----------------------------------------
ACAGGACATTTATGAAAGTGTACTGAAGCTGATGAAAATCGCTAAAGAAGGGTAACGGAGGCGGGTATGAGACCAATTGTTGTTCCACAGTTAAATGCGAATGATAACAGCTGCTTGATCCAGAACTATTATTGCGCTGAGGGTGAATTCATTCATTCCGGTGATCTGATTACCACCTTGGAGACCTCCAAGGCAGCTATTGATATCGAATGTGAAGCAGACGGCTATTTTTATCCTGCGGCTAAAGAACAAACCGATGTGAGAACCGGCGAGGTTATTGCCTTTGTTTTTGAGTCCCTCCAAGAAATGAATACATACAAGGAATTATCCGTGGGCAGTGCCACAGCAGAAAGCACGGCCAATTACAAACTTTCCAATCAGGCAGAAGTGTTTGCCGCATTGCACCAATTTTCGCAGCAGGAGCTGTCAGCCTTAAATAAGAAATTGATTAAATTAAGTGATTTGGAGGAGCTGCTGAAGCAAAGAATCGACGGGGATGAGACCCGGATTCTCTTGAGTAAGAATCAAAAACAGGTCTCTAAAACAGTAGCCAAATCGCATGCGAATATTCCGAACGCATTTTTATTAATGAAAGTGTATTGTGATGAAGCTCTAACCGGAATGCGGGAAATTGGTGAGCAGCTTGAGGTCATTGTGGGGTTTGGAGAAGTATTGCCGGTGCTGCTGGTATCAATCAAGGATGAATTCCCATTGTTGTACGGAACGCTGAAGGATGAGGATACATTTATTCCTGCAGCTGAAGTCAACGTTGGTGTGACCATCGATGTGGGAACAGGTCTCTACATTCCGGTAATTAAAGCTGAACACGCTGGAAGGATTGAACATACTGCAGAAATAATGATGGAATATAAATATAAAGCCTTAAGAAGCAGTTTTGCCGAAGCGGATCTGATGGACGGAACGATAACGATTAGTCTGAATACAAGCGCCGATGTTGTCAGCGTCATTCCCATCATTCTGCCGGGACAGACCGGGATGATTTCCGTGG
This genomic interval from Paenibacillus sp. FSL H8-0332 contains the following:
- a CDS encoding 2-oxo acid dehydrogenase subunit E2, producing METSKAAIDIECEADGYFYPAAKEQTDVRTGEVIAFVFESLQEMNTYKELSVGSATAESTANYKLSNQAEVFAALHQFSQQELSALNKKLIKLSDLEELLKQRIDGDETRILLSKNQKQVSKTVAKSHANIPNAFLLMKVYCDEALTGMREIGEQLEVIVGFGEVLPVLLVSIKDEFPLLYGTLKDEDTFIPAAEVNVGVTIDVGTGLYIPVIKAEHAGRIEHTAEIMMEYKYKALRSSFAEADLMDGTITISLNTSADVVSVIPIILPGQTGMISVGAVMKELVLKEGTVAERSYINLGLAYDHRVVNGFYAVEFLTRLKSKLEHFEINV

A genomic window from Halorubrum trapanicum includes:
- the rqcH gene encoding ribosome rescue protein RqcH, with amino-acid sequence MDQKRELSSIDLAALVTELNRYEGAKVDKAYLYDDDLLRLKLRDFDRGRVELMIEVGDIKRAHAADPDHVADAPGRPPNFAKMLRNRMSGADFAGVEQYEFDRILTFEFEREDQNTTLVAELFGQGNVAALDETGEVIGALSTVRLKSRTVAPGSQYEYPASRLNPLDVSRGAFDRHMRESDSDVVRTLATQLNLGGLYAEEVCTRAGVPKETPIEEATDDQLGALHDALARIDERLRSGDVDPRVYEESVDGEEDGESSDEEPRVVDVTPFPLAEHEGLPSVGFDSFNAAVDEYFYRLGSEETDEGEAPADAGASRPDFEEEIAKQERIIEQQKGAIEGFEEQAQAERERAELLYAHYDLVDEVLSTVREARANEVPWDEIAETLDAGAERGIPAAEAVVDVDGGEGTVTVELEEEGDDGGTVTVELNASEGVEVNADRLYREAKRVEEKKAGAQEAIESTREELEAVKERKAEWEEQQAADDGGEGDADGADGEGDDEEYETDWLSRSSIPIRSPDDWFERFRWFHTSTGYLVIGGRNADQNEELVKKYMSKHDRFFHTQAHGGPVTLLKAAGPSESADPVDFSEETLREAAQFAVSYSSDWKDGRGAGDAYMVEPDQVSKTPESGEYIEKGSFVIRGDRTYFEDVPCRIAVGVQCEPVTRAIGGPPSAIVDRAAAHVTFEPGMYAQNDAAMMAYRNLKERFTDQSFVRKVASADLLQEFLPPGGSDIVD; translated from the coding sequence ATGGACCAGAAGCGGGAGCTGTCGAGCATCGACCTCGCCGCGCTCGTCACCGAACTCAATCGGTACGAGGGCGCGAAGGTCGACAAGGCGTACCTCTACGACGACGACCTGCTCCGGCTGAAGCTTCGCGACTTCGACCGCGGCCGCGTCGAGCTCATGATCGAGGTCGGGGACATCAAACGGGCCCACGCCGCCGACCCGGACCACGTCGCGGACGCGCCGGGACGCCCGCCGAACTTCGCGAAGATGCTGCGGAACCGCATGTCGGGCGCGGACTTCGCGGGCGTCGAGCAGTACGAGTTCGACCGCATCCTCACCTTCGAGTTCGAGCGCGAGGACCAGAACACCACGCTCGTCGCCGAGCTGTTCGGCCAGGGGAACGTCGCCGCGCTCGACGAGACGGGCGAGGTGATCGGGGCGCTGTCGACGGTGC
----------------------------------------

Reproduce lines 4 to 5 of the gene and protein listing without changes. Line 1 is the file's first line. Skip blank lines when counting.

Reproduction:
A genomic window from Halorubrum trapanicum includes:
- the rqcH gene encoding ribosome rescue protein RqcH, with amino-acid sequence MDQKRELSSIDLAALVTELNRYEGAKVDKAYLYDDDLLRLKLRDFDRGRVELMIEVGDIKRAHAADPDHVADAPGRPPNFAKMLRNRMSGADFAGVEQYEFDRILTFEFEREDQNTTLVAELFGQGNVAALDETGEVIGALSTVRLKSRTVAPGSQYEYPASRLNPLDVSRGAFDRHMRESDSDVVRTLATQLNLGGLYAEEVCTRAGVPKETPIEEATDDQLGALHDALARIDERLRSGDVDPRVYEESVDGEEDGESSDEEPRVVDVTPFPLAEHEGLPSVGFDSFNAAVDEYFYRLGSEETDEGEAPADAGASRPDFEEEIAKQERIIEQQKGAIEGFEEQAQAERERAELLYAHYDLVDEVLSTVREARANEVPWDEIAETLDAGAERGIPAAEAVVDVDGGEGTVTVELEEEGDDGGTVTVELNASEGVEVNADRLYREAKRVEEKKAGAQEAIESTREELEAVKERKAEWEEQQAADDGGEGDADGADGEGDDEEYETDWLSRSSIPIRSPDDWFERFRWFHTSTGYLVIGGRNADQNEELVKKYMSKHDRFFHTQAHGGPVTLLKAAGPSESADPVDFSEETLREAAQFAVSYSSDWKDGRGAGDAYMVEPDQVSKTPESGEYIEKGSFVIRGDRTYFEDVPCRIAVGVQCEPVTRAIGGPPSAIVDRAAAHVTFEPGMYAQNDAAMMAYRNLKERFTDQSFVRKVASADLLQEFLPPGGSDIVD; translated from the coding sequence ATGGACCAGAAGCGGGAGCTGTCGAGCATCGACCTCGCCGCGCTCGTCACCGAACTCAATCGGTACGAGGGCGCGAAGGTCGACAAGGCGTACCTCTACGACGACGACCTGCTCCGGCTGAAGCTTCGCGACTTCGACCGCGGCCGCGTCGAGCTCATGATCGAGGTCGGGGACATCAAACGGGCCCACGCCGCCGACCCGGACCACGTCGCGGACGCGCCGGGACGCCCGCCGAACTTCGCGAAGATGCTGCGGAACCGCATGTCGGGCGCGGACTTCGCGGGCGTCGAGCAGTACGAGTTCGACCGCATCCTCACCTTCGAGTTCGAGCGCGAGGACCAGAACACCACGCTCGTCGCCGAGCTGTTCGGCCAGGGGAACGTCGCCGCGCTCGACGAGACGGGCGAGGTGATCGGGGCGCTGTCGACGGTGC